But again, overall, this lens is a great zoom, and a wonderful addition to the XF lineup. Think about it; when you combine fantastic image quality with speed, and accuracy into a relatively compact, well built housing, you have the recipe for one awesome piece of glass. That’s what Fuji has done with the XF 18-55mm F2.8-4 R lens. Yes, there are compromises but that’s with any zoom. Overall, you won’t notice them because in my opinion, they’re not that big of a deal. In fact, I hate to say this but I really believe that this zoom performs better than the XF 18mm F2.0 R lens, and think about that for a second; that’s a prime lens. But I will definitely be doing a comparison test between the two in the future to confirm this.
↑ X-E1 and XF 18-55mm.
↑ This is a photo taken at the 51mm focal length at 1600 ISO.
↑ X-E1 and 18-55mm combo set at 18mm. This was taken at 1250 ISO, F4.0 at 1/35 second.
Things I Don’t Like About The Fujifilm XF 18-55mm F2.8-4 R LM OIS Lens/X-E1 Kit Lens:
Honestly, there’s not much I don’t like about this lens. But if I had to pick, I guess one thing that I don’t like about this lens is that the lens hood is kind of big. It definitely makes my X-E1 look a lot bigger than it really is. I don’t even bring it along with me anymore. Also, it would be nice to have a fixed aperture lens but then again, that would increase the size of the XF 18-55mm F2.8-4 R lens, so I wouldn’t want to mess with that. Lastly, I find myself using the zoom at the 18mm focal length quite frequently. Honestly, I get away with a lot more when I use something like the XF 18mm for candid shots because it’s so small.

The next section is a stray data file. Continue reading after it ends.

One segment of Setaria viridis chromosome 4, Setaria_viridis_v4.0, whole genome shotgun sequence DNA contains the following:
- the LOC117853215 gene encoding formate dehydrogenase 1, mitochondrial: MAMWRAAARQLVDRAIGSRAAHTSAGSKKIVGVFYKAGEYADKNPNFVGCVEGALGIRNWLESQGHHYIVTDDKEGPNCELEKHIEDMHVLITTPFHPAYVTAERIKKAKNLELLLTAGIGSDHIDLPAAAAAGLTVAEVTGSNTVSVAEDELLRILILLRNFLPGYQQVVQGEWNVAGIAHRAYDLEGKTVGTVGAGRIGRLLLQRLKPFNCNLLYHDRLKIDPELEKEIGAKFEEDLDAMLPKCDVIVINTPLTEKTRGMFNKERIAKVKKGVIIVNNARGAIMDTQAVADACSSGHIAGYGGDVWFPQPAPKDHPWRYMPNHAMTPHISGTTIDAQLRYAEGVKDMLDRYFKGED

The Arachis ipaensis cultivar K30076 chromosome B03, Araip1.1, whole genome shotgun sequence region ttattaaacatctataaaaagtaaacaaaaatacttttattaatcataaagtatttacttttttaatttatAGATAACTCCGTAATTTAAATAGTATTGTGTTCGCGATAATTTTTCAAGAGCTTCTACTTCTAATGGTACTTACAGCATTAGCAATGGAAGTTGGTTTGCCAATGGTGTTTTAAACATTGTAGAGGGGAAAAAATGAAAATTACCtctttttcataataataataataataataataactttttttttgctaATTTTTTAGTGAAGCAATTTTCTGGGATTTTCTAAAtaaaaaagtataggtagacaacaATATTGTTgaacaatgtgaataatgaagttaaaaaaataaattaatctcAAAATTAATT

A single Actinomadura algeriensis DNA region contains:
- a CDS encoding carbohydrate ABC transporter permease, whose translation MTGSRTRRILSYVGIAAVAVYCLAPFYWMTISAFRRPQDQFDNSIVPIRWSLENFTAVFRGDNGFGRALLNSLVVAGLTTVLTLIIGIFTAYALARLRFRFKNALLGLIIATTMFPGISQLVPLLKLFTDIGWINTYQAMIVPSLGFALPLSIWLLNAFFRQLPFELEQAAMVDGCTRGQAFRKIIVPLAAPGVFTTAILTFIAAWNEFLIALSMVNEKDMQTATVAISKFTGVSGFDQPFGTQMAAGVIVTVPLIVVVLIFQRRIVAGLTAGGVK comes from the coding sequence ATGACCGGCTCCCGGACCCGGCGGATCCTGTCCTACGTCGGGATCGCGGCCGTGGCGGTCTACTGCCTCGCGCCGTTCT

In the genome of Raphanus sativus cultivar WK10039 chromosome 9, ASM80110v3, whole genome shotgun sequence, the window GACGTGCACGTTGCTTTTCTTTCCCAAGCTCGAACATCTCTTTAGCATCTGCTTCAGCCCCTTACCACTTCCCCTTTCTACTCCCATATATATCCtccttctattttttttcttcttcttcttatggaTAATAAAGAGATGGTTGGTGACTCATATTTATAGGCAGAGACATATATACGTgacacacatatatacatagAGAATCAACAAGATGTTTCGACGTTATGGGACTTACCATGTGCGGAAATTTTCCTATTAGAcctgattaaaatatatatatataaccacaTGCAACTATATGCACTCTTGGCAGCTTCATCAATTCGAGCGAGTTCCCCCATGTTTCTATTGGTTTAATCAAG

The Fujifilm XF 18-55mm F2.8-4 R LM OIS Lens/X-E1 Kit Lens Pros and Cons:
Here is a wrap up of what I like, and dislike about the XF 18-55mm F2.8-4 R lens.
The Fujifilm XF 18-55mm F2.8-4 R LM OIS Lens Pros:
- Arguably the best built lens in the XF lineup so far.
- Zoom focuses faster than the other XF lenses.
- Image quality is excellent.
- Image quality has the same wonderful characteristics as the other XF lenses.
- Performs better than the XF 18mm.
- Extremely versatile lens that for some, can replace many of the other lenses in the XF lineup.
- Works very well with the X-Pro1 OVF.
- Lens is price reasonably, especially since this lens is good enough that many will buy this lens instead of several primes.
- Lens is a steal when bought with the Fuji X-E1 kit.
The Fujifilm XF 18-55mm F2.8-4 R LM OIS Lens Cons:
- The lens hood is a bit big.
- Some may want a faster lens or value a fixed aperture lens.